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ing and romantic sympathy. Hic plurimus ignis semper. And so glowing and bright is the flame of love which burns perennially on her altar, that the coldest bystander must needs undergo a partial thaw, and become persuaded that he too is an adept in the mysteries of the belle passion, and plume himself on his entire capacity to say with the Virgilian shepherd, Nunc scio quid sit amor.

To pass, in review, even by way of hurried allusion, the complete set of Mrs. Marsh's works of fiction, is a notion too trying for either our modesty or memory. Could she count them up herself, without a few dozen breaks and stoppages ? Let her meditate that query, before she taxes us with heedless neglect. Meanwhile, out of the serried phalanx before our mind's eye, we select one or two for more particular observation. And first, the tale which is not uncommonly pronounced her chefd'auvre, “Emilia Wyndham."

The heroine is one whose early ambition it is to be heroic. Her youthful thoughts turn, as her mother interprets them, on deeds of high courage, of strenuous effort, of vanquished difficulty, of victory achieved

“ of dragons and monsters of the wilderness—of Una and her lionof Clarinda and her lance-or rather of Joan of Arc and a cou

country saved." Her aspiration is to suffer, to die, for those she loves— for their sakes she finds a charm in privations, pain, danger. “Let me be like that charming Lady Harriet Acland, in the American war. with my

husband to the battle, and nurse him in his tent, and follow him in a boat, and under the fire of ten thousand muskets, to the log-hut in the woods, among the wildest Indians.” And poor (yet why poor?) Emilia's wish is granted, although she knows not what she asks. Scope for heroism is amply provided in her after lot, but not in such guise as had been the subject of her craving. And the doctrine of this book is -as expounded in its opening, and developed in its every chapter-that to those who consider rightly, heroism is a far nobler thing now, when it is no longer a sound to mark the glowing excitement, the lofty enthusiasm, which fights and struggles in the brilliant mid-day, gilded by the sun, all warm and genial; but the slow, silent, death-struggle of the soul in solitude, darkness, and obscurity, against the heavy, wearying, everyday evils of every-day actual life ; sacrifices of the hourly and the small, but the sum of which is existence*_not offered in the fervour of the moment, but given, as it were, by inches; the heroic devotion to others, and those others not even worthy; far from grateful, too often resentful : combining patience, perseverance, endurance, gentleness, and disinterestedness ; such, as defined by Emilia's mother, is the heroism of our day. And such is the predestined test of Emilia's claim to be a heroine. And heroically she proves her "great right” to be so. One circumstance, indeed, there is in the disposition of the story, which materially abates from the approbation its general character is calculated to elicit ; and that is, the question as to how far Emilia was justified in marrying the man she did not, could not love, and ignoring the existence, and the all but declared attachment of the man she did. It is a case for the casuists to decide. Could it be right? asks the novelist herself : was this sacri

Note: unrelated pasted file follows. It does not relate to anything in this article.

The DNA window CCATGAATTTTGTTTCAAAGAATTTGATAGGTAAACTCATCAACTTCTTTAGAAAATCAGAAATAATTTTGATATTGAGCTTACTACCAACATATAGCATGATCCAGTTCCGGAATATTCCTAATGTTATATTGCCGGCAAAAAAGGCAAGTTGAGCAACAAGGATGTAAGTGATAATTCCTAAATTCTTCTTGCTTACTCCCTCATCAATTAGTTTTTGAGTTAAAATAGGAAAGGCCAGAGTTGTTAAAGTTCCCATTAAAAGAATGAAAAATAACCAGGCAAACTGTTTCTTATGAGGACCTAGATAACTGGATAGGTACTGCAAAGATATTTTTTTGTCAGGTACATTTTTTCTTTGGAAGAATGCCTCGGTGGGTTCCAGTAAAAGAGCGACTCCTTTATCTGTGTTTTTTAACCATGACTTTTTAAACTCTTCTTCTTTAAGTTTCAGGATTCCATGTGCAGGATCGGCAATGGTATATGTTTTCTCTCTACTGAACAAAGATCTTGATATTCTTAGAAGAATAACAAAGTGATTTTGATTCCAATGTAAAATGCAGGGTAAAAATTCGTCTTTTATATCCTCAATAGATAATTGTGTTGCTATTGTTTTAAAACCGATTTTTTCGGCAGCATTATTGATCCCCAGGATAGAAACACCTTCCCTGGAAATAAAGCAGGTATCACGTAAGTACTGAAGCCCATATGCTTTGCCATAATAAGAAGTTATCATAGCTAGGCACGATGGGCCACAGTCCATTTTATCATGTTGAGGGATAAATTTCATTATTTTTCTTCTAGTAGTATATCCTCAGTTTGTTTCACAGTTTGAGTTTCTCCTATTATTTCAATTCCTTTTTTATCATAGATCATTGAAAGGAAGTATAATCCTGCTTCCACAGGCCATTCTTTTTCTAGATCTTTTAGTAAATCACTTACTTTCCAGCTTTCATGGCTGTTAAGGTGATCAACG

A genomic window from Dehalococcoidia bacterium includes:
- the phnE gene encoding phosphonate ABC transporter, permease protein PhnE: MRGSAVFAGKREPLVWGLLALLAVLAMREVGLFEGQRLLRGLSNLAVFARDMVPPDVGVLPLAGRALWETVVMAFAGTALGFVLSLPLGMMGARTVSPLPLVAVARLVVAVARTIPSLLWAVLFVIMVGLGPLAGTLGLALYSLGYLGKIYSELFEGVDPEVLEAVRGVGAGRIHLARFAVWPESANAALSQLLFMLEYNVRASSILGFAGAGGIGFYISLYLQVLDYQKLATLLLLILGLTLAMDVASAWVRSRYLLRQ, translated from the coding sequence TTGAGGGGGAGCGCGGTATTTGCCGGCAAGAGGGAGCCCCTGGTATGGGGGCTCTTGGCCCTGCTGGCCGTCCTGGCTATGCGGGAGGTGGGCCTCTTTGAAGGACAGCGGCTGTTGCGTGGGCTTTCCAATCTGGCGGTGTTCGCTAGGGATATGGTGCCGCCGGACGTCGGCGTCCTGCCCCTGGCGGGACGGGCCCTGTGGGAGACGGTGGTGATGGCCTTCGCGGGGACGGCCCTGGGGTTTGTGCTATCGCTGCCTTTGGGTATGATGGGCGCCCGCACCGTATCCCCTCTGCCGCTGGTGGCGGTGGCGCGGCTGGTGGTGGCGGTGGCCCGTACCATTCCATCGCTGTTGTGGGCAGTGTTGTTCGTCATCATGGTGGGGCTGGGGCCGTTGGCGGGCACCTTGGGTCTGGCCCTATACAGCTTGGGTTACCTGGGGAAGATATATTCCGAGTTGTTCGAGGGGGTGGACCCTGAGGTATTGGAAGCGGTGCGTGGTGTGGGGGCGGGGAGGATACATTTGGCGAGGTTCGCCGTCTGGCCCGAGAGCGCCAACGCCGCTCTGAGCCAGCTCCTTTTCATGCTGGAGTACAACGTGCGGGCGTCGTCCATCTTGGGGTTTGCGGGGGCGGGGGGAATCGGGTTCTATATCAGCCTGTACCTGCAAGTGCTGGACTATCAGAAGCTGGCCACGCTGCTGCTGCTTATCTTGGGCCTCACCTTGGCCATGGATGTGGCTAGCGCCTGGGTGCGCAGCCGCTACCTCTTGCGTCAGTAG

* The world is wide, these things are small,

They may be nothing---but they are all.-R. M. MILNES.

fice one that any embarrassment, any exigency, could render excusable ? The woman's heart said, No! It told Emilia that the claims of the heart were the strongest, the most indefeasible of claims: that no duty could be stringent enough to justify the disregard of them. Yet she was hemmed in on every side. “It is easy to talk of earning one's breadthe difficulty is, how, desolate and unfriended as she was, to begin. Every one with whom she was connected would have concurred to obstruct that path—every person and circumstance around her to impel her into the other.” Her lover, “and he not even a declared lover, was far away ; but had he been within reach, could she have called